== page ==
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Software Development as a Design Process

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Software Development as a Design Process

Changing the way that we think about software development can better reveal the purpose of concepts like DevOps and continous delivery.

· Agile Zone ·
Free Resource

The book Agile IT Organization Design - for Digital Transformation and Continuous Delivery by Sriram Narayan explains software development as a design process. The following statement from the book means a lot.

"Software development is a design process, and the production environment is the factory where product takes place. IT Ops work to keep the factory running.."

It questions the way we traditionally think of operation support, maintenance, production bugs, rework, their costs and budgets and the focus in software development life.

Thinking of software development as a design process helps the organization focus on today's need for Agile development. Here are some thought points, when anything before production deployment is considered as software product design, and the "software product" is getting produced from the production environment (factory):

  • Dev + Ops A product design which doesn't fit in the process of a factory cannot be produced by the factory. In other words, a factory which has sufficient resources needed to produce a given design can't produce the product. The product designer and factory operators need to be in a closely collaborated team, to improvise the design, and do production.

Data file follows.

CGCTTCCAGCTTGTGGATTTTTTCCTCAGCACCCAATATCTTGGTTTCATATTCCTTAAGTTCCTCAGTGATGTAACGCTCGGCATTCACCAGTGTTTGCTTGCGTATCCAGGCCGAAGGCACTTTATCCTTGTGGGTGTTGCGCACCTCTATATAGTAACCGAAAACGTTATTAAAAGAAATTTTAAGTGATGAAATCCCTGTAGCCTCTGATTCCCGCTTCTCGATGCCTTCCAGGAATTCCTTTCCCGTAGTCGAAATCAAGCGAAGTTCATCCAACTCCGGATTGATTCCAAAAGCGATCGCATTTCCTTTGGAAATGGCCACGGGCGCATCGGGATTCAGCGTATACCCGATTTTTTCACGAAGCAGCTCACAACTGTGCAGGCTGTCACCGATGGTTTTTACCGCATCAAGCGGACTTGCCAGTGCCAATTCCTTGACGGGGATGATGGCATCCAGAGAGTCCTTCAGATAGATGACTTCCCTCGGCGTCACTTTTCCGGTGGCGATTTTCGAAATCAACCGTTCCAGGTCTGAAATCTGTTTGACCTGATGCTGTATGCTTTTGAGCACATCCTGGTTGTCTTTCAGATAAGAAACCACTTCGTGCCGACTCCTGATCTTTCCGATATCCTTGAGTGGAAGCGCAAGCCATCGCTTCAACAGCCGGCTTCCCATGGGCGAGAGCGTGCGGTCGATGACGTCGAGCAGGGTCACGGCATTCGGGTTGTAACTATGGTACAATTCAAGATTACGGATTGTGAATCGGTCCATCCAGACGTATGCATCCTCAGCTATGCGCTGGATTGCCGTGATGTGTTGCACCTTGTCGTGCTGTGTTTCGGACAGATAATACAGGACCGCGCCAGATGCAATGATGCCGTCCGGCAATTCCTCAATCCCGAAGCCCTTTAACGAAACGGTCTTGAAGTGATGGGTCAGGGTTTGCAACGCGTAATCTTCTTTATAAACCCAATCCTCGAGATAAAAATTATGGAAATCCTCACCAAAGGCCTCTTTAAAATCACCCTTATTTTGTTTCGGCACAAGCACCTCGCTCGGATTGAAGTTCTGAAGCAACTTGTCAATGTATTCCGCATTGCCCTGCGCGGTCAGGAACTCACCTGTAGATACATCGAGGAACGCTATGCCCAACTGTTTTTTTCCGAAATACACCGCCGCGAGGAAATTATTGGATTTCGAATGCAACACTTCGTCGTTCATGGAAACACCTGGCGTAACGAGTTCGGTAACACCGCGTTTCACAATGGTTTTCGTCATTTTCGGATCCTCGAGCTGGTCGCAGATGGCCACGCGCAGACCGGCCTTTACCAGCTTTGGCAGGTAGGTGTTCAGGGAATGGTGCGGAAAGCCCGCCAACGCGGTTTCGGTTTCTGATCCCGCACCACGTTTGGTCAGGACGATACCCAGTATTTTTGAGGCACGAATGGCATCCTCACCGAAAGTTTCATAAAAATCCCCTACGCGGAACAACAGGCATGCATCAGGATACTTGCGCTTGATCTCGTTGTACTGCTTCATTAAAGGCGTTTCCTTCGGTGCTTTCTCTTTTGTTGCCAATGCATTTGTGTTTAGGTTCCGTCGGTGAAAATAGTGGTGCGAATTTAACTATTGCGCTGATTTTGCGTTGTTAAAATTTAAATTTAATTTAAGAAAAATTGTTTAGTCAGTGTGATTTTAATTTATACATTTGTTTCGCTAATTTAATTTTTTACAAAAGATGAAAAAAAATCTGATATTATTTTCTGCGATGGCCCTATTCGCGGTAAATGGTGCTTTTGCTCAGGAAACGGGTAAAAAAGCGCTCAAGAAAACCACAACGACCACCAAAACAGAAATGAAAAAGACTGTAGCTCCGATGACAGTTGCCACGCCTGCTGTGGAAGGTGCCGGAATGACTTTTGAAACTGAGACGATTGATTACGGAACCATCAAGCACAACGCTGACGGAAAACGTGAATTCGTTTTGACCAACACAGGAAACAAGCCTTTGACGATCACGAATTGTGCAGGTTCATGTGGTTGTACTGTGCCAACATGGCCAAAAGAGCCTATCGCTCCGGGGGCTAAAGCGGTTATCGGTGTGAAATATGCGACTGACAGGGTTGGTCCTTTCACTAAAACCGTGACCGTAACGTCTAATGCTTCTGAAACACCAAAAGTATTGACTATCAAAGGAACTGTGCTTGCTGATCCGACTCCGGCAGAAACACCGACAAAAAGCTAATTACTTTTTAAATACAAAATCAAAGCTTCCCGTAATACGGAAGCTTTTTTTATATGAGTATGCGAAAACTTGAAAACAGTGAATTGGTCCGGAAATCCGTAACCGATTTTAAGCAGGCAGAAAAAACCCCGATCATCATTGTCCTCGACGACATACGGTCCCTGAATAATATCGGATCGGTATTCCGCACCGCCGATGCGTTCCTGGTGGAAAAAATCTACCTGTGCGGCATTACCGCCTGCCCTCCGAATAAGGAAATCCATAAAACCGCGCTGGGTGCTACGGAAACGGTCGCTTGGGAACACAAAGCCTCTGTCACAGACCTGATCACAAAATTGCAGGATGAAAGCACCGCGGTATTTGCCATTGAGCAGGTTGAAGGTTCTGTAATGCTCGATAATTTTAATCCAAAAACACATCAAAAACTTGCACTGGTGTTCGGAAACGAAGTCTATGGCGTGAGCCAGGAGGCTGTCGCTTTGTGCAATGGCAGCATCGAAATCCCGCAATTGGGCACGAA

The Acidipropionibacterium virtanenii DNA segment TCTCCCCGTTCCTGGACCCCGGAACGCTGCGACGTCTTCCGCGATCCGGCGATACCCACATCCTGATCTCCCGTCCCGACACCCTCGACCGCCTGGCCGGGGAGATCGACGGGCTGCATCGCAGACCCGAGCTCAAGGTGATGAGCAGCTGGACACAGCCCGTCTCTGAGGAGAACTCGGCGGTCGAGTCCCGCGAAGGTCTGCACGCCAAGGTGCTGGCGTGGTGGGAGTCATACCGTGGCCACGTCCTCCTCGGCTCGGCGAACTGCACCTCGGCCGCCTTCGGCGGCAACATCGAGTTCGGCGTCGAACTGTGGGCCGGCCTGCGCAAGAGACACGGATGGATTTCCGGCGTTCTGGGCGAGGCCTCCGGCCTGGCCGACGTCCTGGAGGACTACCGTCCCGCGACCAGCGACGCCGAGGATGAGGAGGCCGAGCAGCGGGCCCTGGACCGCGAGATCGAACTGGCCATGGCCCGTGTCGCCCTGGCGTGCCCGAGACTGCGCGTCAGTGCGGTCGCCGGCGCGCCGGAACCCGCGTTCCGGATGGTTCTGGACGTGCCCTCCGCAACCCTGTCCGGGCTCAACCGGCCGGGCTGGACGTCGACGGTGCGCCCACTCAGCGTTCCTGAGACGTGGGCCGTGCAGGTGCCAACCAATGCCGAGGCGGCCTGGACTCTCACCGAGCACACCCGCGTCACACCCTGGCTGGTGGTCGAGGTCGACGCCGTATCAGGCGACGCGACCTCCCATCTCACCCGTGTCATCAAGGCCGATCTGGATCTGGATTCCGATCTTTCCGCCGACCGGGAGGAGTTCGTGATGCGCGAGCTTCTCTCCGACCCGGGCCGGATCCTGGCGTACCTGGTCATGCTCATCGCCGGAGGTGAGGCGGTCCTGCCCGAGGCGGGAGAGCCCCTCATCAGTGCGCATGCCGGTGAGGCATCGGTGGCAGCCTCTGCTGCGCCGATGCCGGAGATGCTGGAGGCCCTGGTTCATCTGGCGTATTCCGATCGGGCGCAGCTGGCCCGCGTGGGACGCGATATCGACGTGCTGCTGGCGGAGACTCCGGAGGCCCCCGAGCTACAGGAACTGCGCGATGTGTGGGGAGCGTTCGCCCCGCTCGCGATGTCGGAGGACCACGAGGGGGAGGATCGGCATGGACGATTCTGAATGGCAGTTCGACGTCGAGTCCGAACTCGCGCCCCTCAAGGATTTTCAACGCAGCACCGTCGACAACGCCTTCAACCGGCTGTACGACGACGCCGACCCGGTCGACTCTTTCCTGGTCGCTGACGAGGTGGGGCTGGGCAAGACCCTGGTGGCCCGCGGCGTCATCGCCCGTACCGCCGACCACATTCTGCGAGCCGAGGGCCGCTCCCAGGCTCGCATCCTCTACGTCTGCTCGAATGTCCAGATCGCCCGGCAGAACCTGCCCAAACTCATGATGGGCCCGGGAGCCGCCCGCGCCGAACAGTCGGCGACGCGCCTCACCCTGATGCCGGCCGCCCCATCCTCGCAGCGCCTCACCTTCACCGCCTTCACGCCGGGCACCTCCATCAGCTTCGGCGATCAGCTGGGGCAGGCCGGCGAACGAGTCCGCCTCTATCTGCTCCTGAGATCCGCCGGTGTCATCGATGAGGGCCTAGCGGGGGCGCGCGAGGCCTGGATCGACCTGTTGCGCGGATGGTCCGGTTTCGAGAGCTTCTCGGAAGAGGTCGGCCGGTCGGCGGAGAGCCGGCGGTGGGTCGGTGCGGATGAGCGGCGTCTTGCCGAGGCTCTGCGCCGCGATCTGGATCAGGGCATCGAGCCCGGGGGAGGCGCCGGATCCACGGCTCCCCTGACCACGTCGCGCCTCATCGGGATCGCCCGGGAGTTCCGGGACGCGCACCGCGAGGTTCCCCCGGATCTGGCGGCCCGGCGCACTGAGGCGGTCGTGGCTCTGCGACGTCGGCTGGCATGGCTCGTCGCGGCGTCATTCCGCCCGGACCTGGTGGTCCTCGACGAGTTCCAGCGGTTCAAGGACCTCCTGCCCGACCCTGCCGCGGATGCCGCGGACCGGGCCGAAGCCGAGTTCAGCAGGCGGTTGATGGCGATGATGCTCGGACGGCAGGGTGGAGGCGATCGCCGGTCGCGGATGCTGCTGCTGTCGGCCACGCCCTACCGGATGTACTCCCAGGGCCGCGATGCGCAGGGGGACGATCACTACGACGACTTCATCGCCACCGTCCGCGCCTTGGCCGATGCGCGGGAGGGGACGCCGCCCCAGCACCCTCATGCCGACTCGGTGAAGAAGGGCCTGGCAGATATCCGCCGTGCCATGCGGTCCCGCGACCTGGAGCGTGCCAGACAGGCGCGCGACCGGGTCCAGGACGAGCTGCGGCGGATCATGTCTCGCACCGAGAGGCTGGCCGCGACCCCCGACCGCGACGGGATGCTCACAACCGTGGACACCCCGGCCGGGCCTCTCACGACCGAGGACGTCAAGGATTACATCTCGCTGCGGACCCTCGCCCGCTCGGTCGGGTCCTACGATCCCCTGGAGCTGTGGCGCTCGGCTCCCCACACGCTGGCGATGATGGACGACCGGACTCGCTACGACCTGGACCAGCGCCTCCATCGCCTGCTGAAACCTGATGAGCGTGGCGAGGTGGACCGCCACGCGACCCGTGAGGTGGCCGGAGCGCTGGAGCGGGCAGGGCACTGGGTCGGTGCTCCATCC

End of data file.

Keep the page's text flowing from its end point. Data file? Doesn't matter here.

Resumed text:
• Continuous Delivery There is no point of thinking about the factory after the product design is done, as we may not be able to build the factory optimally. Think of the production factory while designing the product. Have continuous feedback in place by continuous integration and delivery.
  • Value-driven and outcome-oriented teams — A factory can produce the product on a shop floor/production line with checks, balances, and integration at each step. It applies to software development as well, value-driven projects, and outcome-oriented teams are more helpful in making product successful over the plan driven projects and activity orientated teams. The book covers it very well.
  • Sorter cycle time — Software product design has no value until it is produced and provided to the people. The sooner we produce, the better value we get — so the cycle time for product design must be as small as possible. Luckily, in software development, we have tools to simulate factory environment/test labs, and try to produce the models well before the actual production.
  • Measure the product quality more than the design quality — It is important to measure product quality more than that of the product design (software before the production environment). So metrics which can really measure product quality (software running in production environment) such as velocity in term of "value." Measuring burn-up/burn-down, bugs counts, defect density, code review quality are all product design metrics, it may not matter how good these numbers are if the software is not producing value on the production environment.

Conclusion

The book covers an Agile organization design with a great breadth and depth on structural, cultural, operational, political and physical aspects. We can relate many of these aspects while thinking the software development as a design process.

Topics:
enterprise agile ,agile design ,software process ,design process ,devops ,continous delivery ,agile

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